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Alcoholism, alcohol abuse, and alcohol addiction are common terms for alcohol use disorder (AUD).
The three main signs of alcoholism are:
Alcoholism or alcohol use disorder (AUD) is a chronic disease that arises from alcohol misuse. Unless treated, alcohol use disorder will worsen with time. In some cases, it can even be fatal.
Knowing the signs and symptoms of alcoholism can help you get early treatment and prevent complications.
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Once alcoholism sets in, it’s usually hard to ignore. Depending on the signs and symptoms, you may have mild, moderate, or severe alcohol use disorder.
Below are the six definitive signs of alcohol use disorder:
Why it happens: The brain releases dopamine whenever you engage in certain activities, like eating food. The “feel-good” hormone induces pleasure and encourages you to repeat these behaviors.
However, research shows that alcohol affects the brain differently.4
The brain eventually stops releasing the hormone with normal stimuli such as food. As a result, you will no longer feel the same level of satisfaction.
On the other hand, alcohol continues to trigger its release despite repeated consumption. The brain then gets used to dopamine and seeks it out, hence the cravings.
How to recognize it: Alcohol cravings can occur randomly or when triggered by external or internal factors. Some internal triggers are mental disorders such as depression, trauma, and bipolar disorder. External triggers include places that remind you of alcohol.
Why it happens: People who drink heavily for too long become physically dependent on alcohol. Alcohol dependence causes physiological changes in the brain. However, these changes only become apparent when you experience withdrawal symptoms.
Unlike alcohol cravings, which occur as a behavioral response, withdrawal is a physical reaction to reduced blood alcohol levels. It's a highly unpleasant reaction associated with a higher risk for relapse in the first month of quitting.5
How to recognize it: Alcohol withdrawal encompasses a range of physical and behavioral signs within the first 6 to 12 hours after the last drink. Withdrawal symptoms can last for 3 to 5 days, depending on the severity of the alcohol addiction.
Common symptoms of alcohol withdrawal include:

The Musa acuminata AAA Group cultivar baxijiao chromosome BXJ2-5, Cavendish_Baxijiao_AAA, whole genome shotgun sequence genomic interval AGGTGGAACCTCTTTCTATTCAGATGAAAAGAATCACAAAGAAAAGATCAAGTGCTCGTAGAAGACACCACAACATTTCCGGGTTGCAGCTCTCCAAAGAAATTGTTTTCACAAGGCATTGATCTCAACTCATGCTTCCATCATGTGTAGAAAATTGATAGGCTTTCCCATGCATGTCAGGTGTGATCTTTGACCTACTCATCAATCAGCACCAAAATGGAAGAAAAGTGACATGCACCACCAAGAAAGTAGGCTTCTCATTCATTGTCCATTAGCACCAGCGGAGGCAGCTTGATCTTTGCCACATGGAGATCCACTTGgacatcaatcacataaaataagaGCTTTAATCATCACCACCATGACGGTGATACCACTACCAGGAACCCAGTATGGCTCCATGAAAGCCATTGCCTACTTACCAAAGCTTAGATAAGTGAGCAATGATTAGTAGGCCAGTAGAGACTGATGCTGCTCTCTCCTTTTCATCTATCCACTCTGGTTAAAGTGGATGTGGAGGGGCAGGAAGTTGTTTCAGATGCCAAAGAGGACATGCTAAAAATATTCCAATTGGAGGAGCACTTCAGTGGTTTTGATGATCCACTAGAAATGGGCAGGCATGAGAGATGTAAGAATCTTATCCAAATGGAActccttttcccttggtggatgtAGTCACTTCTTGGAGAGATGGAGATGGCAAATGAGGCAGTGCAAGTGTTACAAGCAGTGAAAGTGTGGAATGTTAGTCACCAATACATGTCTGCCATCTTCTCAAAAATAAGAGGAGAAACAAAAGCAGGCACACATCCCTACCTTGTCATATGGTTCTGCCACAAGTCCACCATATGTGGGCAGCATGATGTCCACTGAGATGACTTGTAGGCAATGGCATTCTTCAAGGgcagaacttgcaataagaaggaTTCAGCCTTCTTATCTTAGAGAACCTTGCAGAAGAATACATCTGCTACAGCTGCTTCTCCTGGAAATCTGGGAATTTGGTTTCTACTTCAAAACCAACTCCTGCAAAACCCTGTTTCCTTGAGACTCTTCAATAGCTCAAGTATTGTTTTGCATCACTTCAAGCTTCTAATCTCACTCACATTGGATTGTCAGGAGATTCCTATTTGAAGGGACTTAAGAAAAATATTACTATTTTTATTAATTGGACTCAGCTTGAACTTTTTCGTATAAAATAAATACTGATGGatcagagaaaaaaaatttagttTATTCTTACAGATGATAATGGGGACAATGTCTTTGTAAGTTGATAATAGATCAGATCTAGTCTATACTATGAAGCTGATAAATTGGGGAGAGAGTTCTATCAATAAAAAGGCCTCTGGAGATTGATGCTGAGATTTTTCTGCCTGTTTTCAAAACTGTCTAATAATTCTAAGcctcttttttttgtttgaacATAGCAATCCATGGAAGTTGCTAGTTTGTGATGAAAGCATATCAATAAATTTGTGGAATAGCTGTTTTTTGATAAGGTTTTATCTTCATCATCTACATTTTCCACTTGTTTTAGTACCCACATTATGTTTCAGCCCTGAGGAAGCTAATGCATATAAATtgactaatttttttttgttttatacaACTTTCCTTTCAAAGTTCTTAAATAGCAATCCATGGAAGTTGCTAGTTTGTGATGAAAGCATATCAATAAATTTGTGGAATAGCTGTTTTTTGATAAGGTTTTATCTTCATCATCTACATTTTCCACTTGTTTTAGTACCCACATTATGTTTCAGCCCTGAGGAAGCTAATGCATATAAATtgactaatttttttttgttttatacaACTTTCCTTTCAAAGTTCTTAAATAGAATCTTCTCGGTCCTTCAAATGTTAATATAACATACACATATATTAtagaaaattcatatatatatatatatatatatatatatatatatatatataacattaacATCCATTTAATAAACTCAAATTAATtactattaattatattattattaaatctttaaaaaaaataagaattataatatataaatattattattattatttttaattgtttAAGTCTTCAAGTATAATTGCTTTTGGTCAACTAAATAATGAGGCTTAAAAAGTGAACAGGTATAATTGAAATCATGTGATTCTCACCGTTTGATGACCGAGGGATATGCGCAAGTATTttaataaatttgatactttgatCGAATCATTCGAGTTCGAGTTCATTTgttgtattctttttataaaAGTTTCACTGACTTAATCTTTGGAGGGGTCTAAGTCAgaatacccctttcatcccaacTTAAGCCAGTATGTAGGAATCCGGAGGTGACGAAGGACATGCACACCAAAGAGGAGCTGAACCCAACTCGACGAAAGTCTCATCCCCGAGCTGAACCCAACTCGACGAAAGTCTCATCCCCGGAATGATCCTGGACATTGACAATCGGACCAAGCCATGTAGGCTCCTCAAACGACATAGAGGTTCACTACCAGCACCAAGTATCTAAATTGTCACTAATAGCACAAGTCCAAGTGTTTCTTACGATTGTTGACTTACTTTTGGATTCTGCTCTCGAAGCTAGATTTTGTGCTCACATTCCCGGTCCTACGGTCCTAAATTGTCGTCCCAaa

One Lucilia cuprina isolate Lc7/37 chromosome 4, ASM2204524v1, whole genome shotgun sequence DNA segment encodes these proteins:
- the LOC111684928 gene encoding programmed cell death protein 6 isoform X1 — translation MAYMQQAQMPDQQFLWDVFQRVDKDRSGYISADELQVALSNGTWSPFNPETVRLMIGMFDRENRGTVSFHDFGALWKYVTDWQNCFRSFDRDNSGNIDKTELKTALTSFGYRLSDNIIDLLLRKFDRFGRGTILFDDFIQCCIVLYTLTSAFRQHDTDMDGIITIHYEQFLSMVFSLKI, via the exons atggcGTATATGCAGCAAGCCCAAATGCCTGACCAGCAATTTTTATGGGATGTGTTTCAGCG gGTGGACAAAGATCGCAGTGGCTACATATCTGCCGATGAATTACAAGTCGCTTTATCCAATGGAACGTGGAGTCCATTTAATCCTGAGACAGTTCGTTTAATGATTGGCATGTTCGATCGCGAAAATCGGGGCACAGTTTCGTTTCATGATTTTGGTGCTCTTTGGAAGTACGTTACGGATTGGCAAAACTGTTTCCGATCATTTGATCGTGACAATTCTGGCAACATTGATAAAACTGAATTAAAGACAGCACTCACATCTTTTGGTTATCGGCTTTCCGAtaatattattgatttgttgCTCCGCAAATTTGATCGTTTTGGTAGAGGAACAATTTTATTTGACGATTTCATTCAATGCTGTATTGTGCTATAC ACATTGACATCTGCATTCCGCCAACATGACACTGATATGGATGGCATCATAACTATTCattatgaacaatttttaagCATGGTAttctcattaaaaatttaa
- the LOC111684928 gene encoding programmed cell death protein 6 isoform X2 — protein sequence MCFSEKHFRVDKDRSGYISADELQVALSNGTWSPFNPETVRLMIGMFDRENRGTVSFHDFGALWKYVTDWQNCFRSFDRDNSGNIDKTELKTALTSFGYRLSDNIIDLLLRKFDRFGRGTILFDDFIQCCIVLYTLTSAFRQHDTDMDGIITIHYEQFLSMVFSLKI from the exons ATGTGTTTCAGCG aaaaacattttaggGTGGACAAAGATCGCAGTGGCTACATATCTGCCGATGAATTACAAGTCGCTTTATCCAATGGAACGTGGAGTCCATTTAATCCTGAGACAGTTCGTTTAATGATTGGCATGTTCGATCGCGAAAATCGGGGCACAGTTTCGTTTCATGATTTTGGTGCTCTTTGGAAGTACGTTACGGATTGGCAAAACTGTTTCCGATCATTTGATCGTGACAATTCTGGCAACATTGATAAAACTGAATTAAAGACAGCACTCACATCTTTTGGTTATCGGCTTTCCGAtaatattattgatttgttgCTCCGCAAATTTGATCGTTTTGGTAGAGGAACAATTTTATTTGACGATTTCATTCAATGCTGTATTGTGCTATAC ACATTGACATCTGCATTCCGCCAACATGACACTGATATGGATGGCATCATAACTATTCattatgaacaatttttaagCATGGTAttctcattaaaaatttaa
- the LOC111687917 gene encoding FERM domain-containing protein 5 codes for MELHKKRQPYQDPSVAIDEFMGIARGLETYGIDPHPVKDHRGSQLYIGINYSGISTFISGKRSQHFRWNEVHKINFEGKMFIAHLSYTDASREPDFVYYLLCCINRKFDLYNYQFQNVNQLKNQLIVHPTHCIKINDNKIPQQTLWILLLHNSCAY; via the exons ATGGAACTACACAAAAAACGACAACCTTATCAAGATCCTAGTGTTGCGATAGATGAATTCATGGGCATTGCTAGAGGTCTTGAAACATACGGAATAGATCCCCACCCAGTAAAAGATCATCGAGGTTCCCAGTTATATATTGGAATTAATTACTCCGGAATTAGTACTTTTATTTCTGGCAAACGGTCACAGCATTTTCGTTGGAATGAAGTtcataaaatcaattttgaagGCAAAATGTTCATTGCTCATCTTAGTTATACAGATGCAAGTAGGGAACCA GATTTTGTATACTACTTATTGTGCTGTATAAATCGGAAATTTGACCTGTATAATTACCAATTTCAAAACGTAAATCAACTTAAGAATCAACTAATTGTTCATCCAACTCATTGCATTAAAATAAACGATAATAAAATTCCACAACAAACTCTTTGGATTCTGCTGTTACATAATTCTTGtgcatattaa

Why it happens: Problem drinking causes the hippocampus to shrink. The more a person drinks, the greater the shrinkage.6 Research suggests that hippocampal tissue loss causes memory decline, impaired reasoning, and reduced cognitive function.6, 7
Alcohol consumption also increases a person’s risk for impulsive behavior.8 This impulsivity, in combination with reduced cognition, can lead to poor life choices.
How to recognize it: People addicted to alcohol often engage in risky behaviors (e.g., unprotected sex, drunk driving, and/or getting involved in legal problems) and usually have impaired judgment from alcohol use.
Why it happens: Alcoholics can’t choose when they can and can’t drink. This inability to control one’s drinking is a symptom of exposure to unhealthy drinking patterns.
How to recognize it: Drinking more alcohol or drinking for longer periods than intended indicates that a person is struggling to control their drinking habits.
Some chronic alcohol users will openly express previous failed attempts at quitting alcohol.
Why it happens: Alcohol tolerance can happen for different reasons. The most common cause is the repeated consumption of large amounts of alcohol, desensitizing the brain to its intoxicating effects.
Tolerance can also develop if you drink in the same environment or as a metabolic response that speeds up alcohol elimination.
People with functional alcoholism don’t have the classic signs of alcoholism. They develop tolerance by learning to function while intoxicated.9
How to recognize it: A person with alcohol tolerance doesn’t show signs of intoxication after heavy drinking. It usually takes more for them to get drunk. Some of them even complain about it. They will drink increasing amounts of alcohol over time to achieve their desired effects.
Why it happens: Alcoholism is a medical condition that affects your behavior and cognitive abilities. Alcohol cravings, impulsive drinking habits, impaired decision-making, and withdrawal symptoms are enough to keep someone hooked to the substance.
How to recognize it: A person with AUD will spend most of their time drinking. They will also prioritize drinking above anything else.
They might give up activities, interests, and responsibilities to maintain their habit. Despite worsening consequences, they will continue to drink.
Alcohol use disorder causes a range of physical symptoms. These can appear shortly after drinking alcohol or as a result of prolonged alcohol use and alcohol addiction.
Long-term alcohol use has wide-ranging adverse effects on a person's health and mental wellness. These include:
The consequences of alcohol addiction are irreversible, with some leading to death. They leave lasting effects and add to the financial and social burdens of alcoholism.
Alcoholism can be mild, moderate, or severe. Symptoms include:
People with 2 to 3 symptoms suffer from mild alcoholism. If you or someone you know starts showing these signs, you should get immediate help.
Don’t wait until a person has more than six symptoms before seeking treatment. By then, they already have severe alcoholism, which can be more difficult to treat.
Patients can access a variety of treatments for alcoholism. The three basic types of alcohol treatment are:
When exploring these options, remember that there is no single treatment for alcoholism. More often than not, a multidisciplinary approach is needed. What matters is that you can sustain long-term recovery by preventing relapse.
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